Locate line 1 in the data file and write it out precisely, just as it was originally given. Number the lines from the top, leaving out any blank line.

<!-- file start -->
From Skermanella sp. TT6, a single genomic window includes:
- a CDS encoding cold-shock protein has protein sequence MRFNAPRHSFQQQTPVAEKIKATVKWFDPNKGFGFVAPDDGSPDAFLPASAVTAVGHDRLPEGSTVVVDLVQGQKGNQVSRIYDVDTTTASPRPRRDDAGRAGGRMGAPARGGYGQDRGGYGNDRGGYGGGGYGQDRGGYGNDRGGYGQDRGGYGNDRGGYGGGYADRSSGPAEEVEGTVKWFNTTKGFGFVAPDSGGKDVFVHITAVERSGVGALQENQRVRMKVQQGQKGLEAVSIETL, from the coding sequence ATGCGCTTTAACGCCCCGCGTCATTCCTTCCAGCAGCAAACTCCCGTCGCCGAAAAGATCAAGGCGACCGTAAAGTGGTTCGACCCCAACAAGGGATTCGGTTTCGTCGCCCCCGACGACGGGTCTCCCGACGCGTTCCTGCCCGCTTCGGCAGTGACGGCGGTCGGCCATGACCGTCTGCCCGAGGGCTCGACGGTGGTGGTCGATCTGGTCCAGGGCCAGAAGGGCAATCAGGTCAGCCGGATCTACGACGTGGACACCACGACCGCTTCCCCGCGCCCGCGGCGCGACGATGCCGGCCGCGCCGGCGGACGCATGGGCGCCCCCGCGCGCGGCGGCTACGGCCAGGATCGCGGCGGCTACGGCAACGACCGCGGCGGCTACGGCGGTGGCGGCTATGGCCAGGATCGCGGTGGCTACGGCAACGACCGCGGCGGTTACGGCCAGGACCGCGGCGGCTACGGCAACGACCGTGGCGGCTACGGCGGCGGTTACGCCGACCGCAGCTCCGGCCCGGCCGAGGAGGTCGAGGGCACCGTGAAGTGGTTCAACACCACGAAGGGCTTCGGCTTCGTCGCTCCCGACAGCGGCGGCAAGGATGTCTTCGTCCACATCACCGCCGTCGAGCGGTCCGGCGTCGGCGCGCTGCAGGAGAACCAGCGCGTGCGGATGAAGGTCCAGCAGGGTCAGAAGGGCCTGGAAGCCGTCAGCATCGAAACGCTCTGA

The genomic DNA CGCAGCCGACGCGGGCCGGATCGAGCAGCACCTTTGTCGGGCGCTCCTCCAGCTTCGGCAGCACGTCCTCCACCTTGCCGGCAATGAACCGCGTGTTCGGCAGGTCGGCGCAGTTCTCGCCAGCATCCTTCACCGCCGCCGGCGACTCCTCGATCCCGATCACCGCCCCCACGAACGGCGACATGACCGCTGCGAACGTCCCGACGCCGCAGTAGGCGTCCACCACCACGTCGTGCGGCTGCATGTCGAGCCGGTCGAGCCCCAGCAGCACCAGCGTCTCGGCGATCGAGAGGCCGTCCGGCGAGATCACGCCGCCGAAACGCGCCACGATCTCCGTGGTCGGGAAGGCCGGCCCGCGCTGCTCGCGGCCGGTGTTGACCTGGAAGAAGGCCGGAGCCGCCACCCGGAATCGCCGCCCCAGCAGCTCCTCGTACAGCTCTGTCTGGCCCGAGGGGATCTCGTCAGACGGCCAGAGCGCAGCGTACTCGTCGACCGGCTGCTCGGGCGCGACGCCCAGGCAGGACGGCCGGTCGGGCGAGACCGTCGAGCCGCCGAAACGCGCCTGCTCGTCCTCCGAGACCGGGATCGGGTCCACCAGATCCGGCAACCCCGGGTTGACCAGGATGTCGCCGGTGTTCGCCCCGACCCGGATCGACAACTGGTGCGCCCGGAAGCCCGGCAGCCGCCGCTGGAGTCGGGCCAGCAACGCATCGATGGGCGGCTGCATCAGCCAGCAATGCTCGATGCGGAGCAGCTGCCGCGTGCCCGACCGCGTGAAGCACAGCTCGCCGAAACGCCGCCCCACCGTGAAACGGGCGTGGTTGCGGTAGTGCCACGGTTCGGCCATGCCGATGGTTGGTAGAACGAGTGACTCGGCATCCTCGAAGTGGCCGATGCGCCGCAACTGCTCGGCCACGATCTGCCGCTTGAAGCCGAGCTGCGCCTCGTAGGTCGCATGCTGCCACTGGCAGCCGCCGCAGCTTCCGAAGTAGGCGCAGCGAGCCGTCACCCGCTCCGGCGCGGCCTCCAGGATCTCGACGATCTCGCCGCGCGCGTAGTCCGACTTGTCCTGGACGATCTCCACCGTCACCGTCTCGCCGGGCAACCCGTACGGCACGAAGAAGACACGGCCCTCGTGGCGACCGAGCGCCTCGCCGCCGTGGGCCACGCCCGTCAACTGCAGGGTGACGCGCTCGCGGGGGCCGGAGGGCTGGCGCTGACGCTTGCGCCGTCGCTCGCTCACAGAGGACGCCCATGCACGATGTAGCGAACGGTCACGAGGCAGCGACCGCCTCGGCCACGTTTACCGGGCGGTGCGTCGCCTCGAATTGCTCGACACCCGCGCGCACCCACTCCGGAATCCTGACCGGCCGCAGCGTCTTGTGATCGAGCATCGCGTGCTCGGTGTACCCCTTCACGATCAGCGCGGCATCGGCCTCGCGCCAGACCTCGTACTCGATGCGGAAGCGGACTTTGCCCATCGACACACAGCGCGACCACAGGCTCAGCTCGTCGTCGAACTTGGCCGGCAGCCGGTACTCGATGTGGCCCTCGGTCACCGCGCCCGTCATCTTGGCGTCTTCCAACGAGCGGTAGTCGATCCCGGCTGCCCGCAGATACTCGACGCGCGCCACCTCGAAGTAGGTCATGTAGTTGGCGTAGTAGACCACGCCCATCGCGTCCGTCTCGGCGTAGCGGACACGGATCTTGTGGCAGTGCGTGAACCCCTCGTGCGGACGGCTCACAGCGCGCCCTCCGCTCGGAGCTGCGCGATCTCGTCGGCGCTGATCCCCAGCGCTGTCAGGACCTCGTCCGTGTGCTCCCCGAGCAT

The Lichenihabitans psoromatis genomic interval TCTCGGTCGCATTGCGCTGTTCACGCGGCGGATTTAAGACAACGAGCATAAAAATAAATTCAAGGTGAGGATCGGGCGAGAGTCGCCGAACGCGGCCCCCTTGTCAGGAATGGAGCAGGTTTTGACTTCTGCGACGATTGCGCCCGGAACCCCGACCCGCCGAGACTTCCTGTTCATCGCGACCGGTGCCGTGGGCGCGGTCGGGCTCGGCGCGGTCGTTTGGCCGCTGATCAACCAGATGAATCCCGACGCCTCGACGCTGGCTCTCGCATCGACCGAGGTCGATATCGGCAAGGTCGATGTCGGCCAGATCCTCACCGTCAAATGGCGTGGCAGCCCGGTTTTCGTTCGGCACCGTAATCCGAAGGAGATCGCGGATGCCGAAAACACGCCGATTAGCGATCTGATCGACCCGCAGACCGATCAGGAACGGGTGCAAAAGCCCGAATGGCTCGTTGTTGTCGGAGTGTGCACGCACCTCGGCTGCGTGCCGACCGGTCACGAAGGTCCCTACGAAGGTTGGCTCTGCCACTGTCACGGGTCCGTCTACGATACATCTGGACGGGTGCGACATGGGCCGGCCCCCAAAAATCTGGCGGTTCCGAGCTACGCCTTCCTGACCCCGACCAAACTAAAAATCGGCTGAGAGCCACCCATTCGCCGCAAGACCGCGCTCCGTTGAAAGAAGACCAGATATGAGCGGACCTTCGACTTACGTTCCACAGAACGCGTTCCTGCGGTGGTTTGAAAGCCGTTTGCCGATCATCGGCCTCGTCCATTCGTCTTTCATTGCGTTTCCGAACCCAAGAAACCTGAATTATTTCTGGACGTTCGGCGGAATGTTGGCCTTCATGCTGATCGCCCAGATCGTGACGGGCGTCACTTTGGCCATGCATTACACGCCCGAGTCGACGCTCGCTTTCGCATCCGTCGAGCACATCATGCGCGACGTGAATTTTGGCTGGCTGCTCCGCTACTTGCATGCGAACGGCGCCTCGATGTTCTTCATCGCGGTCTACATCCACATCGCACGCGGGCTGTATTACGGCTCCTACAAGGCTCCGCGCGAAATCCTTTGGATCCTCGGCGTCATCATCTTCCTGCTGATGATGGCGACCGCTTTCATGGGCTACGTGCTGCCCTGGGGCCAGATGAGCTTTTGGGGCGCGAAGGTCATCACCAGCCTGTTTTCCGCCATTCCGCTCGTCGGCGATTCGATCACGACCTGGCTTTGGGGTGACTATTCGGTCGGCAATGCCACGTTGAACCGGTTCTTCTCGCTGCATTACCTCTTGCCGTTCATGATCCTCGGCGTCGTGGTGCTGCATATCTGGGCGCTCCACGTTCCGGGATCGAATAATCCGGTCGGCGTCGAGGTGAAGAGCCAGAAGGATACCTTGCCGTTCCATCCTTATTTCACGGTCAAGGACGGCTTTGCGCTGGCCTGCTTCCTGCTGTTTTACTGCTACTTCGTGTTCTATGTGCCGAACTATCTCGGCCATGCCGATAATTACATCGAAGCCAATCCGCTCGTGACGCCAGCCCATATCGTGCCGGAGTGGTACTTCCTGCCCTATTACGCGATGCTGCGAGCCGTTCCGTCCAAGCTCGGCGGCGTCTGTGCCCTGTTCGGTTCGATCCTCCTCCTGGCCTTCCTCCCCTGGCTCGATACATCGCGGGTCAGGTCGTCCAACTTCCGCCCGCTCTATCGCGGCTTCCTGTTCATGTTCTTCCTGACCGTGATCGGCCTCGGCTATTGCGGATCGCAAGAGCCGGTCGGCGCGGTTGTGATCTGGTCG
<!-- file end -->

From Skermanella sp. TT6, a single genomic window includes: